Anatomy of Worms
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Thread: Anatomy of Worms

  1. #1
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    Anatomy of Worms

    Years ago the morris worm had thousands of PCs infected and there were even more paraniod PC users disconnecting their PCs from phonelines.

    Here is a example of how worms function.

    Like almost any evil code worms have active-X features which load the program and then mail the worm.

    Code is attached to the main subprogram: Private Sub Form1_load then the attached code tells the computer to open, close, edit, & delete files.

    Since worms mail themselves that means that even if the worm isn't deadly to PCs it can still mail itself and move in swarms intil it becomes a DoS attack on e-mail accounts.

    You can prevent this by takeing a very close look at the programs you own and check for viruses and worms with anti-virus softwares.

  2. #2
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    Thanks for the explanation. I think I would like to read more into it now. I don't mean that I want to create one or anything. It just seems interesting.

    Thanks again.
    Opinions are like holes - everybody\'s got\'em.

    Smile

  3. #3
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    Actually the Morris worm infected only Sun and VAX machines, not PCs.
    \"Now it\'s time to erase the story of our bogus fate. Our history as it\'s portrayed is just a recipe for hate!\"
    -Bad Religion

  4. #4
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    This worm only enfected a few thousand I think but what you have to remember is how small the rate of computers and networks there where back then.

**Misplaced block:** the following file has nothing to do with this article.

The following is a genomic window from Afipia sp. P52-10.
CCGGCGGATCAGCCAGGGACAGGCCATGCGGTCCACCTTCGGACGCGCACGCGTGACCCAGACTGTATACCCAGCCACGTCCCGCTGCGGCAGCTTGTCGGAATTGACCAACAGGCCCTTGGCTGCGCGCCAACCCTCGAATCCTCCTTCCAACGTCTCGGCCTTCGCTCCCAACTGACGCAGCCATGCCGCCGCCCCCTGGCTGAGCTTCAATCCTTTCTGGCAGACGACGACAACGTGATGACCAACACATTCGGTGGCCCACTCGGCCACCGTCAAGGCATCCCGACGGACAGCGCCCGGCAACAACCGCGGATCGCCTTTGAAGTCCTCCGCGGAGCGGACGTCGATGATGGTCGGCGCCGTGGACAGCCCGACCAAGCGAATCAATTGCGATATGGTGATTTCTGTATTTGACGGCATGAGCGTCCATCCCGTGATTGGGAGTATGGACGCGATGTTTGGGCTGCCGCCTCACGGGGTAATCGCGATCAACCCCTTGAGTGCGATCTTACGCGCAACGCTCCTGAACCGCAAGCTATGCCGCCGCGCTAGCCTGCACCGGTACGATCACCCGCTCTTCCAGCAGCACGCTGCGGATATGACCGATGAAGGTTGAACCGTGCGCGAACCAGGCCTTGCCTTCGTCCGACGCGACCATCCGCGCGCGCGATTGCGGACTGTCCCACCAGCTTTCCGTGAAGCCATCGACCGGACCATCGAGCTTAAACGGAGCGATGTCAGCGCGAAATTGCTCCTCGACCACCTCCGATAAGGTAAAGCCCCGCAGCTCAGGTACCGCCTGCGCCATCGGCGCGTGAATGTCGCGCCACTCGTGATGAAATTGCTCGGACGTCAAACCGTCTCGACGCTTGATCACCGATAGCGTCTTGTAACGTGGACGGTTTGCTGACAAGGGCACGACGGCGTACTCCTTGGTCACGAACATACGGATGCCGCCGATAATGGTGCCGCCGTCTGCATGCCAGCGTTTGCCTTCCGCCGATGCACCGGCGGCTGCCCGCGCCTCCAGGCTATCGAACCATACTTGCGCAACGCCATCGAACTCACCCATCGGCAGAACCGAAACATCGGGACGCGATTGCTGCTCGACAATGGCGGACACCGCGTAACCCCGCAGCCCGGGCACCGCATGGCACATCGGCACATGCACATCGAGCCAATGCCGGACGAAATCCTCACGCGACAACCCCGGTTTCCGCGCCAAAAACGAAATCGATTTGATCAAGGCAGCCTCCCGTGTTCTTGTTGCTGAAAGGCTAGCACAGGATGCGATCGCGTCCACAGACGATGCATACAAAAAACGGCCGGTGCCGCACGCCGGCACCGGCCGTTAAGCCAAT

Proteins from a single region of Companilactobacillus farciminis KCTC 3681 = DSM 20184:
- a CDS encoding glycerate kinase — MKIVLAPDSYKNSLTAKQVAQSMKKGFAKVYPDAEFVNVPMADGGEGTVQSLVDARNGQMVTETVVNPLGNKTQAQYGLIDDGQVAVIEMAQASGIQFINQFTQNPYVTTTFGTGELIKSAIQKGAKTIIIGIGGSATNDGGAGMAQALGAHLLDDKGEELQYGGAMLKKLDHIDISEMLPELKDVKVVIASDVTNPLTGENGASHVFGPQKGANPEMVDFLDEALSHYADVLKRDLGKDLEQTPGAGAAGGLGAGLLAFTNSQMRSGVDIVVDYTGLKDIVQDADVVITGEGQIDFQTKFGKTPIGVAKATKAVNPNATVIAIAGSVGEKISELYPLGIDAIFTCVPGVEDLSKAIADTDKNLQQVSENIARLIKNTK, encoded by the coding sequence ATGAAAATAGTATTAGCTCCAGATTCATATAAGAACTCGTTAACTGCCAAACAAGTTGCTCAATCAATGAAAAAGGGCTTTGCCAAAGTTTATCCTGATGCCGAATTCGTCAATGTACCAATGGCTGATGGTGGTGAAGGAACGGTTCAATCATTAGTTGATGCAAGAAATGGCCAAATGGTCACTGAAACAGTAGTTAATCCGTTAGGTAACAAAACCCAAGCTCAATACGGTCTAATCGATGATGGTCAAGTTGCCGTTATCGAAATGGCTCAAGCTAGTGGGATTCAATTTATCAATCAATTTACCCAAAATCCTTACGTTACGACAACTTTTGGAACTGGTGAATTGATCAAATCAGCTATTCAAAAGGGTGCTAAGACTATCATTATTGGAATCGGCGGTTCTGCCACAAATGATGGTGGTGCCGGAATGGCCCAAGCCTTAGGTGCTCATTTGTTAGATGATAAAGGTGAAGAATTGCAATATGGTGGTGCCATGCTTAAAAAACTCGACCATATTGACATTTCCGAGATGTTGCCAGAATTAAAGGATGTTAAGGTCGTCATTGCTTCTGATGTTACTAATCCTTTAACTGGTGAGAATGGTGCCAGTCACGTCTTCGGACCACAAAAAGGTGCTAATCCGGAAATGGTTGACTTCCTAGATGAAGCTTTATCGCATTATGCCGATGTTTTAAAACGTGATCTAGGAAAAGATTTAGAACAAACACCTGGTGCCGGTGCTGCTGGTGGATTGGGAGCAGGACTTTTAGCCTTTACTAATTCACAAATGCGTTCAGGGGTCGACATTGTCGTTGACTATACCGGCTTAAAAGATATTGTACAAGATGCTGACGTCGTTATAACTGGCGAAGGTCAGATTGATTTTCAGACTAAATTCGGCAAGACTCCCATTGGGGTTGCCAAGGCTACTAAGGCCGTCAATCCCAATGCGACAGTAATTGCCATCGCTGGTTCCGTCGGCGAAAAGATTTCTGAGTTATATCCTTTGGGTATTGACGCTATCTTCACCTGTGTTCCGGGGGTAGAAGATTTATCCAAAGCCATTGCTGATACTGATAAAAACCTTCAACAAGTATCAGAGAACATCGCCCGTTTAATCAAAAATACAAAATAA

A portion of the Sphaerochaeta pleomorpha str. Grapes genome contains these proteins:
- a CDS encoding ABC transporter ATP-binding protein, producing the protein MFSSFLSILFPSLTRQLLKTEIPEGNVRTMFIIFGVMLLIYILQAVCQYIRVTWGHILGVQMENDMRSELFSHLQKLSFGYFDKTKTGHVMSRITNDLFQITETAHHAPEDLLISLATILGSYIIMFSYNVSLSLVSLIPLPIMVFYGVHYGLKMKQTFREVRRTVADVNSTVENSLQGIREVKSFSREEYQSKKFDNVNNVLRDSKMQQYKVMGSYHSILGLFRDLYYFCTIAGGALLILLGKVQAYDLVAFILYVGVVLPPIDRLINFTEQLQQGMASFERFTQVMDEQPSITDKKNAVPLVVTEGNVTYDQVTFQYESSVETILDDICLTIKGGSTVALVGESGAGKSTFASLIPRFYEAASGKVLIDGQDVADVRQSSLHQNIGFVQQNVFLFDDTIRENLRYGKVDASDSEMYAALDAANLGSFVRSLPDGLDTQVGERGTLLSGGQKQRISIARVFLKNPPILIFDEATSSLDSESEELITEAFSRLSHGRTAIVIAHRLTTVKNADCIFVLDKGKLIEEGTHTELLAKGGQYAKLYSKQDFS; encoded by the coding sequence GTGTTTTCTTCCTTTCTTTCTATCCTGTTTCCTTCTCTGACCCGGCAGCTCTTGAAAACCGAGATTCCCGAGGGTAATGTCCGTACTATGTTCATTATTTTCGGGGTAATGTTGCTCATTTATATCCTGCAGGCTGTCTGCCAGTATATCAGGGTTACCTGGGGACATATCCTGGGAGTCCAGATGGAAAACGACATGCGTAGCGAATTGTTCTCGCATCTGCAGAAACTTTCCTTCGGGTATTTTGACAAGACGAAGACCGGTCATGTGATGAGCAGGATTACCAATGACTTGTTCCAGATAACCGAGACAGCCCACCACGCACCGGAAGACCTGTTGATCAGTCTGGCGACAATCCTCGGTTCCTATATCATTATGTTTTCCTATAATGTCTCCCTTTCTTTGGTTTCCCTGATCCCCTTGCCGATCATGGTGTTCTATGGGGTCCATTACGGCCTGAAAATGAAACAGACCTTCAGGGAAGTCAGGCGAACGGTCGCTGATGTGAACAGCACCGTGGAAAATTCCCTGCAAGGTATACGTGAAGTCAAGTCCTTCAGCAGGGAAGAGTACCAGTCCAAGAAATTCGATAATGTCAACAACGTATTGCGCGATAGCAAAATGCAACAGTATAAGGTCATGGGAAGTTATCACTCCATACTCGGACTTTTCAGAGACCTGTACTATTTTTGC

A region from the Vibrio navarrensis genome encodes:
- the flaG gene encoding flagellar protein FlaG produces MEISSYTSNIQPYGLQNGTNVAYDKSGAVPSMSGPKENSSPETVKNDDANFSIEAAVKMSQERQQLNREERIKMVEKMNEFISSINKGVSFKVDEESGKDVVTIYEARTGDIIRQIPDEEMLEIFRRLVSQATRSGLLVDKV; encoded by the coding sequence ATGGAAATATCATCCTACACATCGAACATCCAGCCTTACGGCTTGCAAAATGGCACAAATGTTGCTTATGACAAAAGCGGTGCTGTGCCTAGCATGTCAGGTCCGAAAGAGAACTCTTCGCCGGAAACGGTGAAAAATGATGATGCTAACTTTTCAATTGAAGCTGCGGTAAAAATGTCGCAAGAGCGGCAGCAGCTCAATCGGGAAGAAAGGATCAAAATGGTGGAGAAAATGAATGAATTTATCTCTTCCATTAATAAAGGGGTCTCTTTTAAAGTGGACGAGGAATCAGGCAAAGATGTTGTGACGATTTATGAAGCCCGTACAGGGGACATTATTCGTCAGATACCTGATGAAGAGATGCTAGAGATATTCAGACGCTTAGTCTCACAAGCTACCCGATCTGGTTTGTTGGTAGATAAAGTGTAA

VAXes was used to hold large amounts of data.
    You see, if it infected VAXes which was used heavly by large companies and goverment offices that means that this thing would have attacked FEDs and military peaple rather than the usual hotmail user.

    It may not seem like much now compared to the code comeing out now days though.

  5. #5
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    Back in those days of yore(1988), most networking between UNIX machines involved trusted accounts in the hosts files. Meaning, that if my account was good on one university's machine, that generally meant I could jump unhindered to many other machines. It was this trusting paradigm that allowed the worm to eat up so much of the 'net. Today, most machines in important lynchpoints use a much more secure approach to authenticating users. The primary victim today is the home or office user, who left to their own devices generally follow no security policy at all.
    \"Now it\'s time to erase the story of our bogus fate. Our history as it\'s portrayed is just a recipe for hate!\"
    -Bad Religion

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